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How to Build a Play Kitchen

May 9, 2019

My wife and I decided that my daughter would have fun with a play kitchen. After looking at what was available I decided to make one from scratch. This project took WAY longer than we initially thought but it was fun to create a custom design with some personal touches.

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How to Build a Play Kitchen
The Good
The Bad
Step 1

Step 1: Breakdown Plywood

The entire frame, doors, and drawers were constructed for 3/4 in plywood. I initially broke the 4x8ft sheets down with a circular saw and cut everything to size on the table saw.

Step 2: Assemble the Frame

The entire frame was put together with pocket holes. I used the Kreg K4 jig which made the process fairly quick.

Wood glue was added as the joints were screwed together. All of the pocket holes were filled in with wooden plugs that were cut flush and sanded.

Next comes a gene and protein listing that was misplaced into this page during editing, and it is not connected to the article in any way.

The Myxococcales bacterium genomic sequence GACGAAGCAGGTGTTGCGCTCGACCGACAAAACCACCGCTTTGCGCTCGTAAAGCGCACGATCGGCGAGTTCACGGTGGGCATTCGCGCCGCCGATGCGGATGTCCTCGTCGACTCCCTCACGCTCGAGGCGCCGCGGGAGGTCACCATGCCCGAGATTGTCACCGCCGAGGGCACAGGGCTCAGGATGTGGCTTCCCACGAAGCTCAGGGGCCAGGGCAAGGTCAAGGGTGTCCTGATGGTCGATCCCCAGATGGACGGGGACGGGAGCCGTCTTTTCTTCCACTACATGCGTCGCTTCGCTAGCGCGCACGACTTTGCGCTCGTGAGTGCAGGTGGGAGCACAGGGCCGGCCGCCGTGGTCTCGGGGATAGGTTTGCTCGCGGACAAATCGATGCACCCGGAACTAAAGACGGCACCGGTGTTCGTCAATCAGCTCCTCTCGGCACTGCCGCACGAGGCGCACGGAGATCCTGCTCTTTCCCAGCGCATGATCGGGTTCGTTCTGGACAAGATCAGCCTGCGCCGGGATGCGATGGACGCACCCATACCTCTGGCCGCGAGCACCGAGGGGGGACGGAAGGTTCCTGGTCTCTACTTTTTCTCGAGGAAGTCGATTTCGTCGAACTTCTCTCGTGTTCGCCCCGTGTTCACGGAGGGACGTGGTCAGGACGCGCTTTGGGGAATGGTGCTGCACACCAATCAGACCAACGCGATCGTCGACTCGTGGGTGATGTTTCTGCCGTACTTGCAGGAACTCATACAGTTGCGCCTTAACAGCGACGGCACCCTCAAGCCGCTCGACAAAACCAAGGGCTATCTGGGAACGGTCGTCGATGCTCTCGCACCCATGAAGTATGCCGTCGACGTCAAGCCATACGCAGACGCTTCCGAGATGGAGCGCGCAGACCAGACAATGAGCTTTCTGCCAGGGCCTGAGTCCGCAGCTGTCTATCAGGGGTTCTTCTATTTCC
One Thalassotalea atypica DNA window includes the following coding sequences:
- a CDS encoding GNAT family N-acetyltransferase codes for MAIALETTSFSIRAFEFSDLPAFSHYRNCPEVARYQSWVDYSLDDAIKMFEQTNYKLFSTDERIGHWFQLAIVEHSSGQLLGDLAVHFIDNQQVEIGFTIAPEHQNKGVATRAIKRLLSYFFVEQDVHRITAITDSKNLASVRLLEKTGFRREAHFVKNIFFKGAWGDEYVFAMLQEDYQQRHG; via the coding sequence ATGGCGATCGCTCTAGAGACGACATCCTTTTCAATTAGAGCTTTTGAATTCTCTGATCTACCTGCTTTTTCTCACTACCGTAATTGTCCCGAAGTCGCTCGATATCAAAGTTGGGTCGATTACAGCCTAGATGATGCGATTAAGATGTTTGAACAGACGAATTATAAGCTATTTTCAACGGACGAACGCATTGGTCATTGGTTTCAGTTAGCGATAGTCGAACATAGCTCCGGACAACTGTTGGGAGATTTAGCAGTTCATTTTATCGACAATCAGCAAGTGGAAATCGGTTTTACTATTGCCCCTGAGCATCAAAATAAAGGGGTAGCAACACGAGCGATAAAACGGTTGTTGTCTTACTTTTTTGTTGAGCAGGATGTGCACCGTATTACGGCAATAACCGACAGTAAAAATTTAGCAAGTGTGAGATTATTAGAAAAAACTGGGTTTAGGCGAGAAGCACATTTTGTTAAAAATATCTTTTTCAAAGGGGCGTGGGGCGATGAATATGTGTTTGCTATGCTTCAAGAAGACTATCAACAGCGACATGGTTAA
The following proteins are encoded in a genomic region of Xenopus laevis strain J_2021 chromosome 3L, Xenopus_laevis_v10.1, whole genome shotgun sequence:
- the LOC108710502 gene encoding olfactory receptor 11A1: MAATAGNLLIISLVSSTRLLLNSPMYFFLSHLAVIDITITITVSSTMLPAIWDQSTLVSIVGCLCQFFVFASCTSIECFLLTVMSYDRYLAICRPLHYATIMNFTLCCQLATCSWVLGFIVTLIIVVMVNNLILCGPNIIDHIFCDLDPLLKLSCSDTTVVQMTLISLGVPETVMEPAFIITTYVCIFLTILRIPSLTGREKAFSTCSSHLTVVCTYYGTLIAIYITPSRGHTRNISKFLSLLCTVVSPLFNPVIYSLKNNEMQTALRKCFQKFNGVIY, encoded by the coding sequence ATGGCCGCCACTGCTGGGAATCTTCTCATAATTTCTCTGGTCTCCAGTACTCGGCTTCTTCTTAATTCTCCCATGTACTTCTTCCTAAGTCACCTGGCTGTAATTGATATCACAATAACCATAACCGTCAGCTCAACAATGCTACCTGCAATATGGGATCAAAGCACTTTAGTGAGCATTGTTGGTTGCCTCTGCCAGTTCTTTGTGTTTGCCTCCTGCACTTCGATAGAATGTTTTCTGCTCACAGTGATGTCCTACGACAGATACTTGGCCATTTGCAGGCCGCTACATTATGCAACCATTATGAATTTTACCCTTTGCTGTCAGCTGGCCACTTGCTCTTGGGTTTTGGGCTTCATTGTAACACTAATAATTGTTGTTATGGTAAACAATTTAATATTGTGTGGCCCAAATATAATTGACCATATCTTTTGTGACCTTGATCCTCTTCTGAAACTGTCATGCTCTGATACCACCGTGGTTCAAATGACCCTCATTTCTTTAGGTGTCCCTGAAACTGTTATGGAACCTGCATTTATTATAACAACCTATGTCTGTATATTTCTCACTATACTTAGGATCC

Step 3: Add Edge-banding

To cover the edge of the plywood I used iron-on edge-banding. I've used the stick on type in the past but didn't have much luck.

This is a pretty tedious process but gives a great overall look. The edge banding has a bit of an overhang which can be trimmed with a special tool or a sharp chisel.

Step 4: Assemble the Solid Doors

All of the doors and drawer fronts were solid pieces of plywood. I didn't apply edge banding to these but this could be an option, just make sure to leave enough clearance.

Once the doors were assembled I used a Forstner bit to drill out a hole for the hinges. I used the same style hinge throughout the build.

Step 5: Assemble the "Glass" Doors

I wanted to have a few doors that you could see through. Instead of glass, I used 1/8 in clear acrylic.

The door frame was constructed from plywood with a small notch cut out on the table saw to allow the acrylic to lay flush.

The doors were held together with pocket holes and wood glue.

Step 6: Assemble the Drawers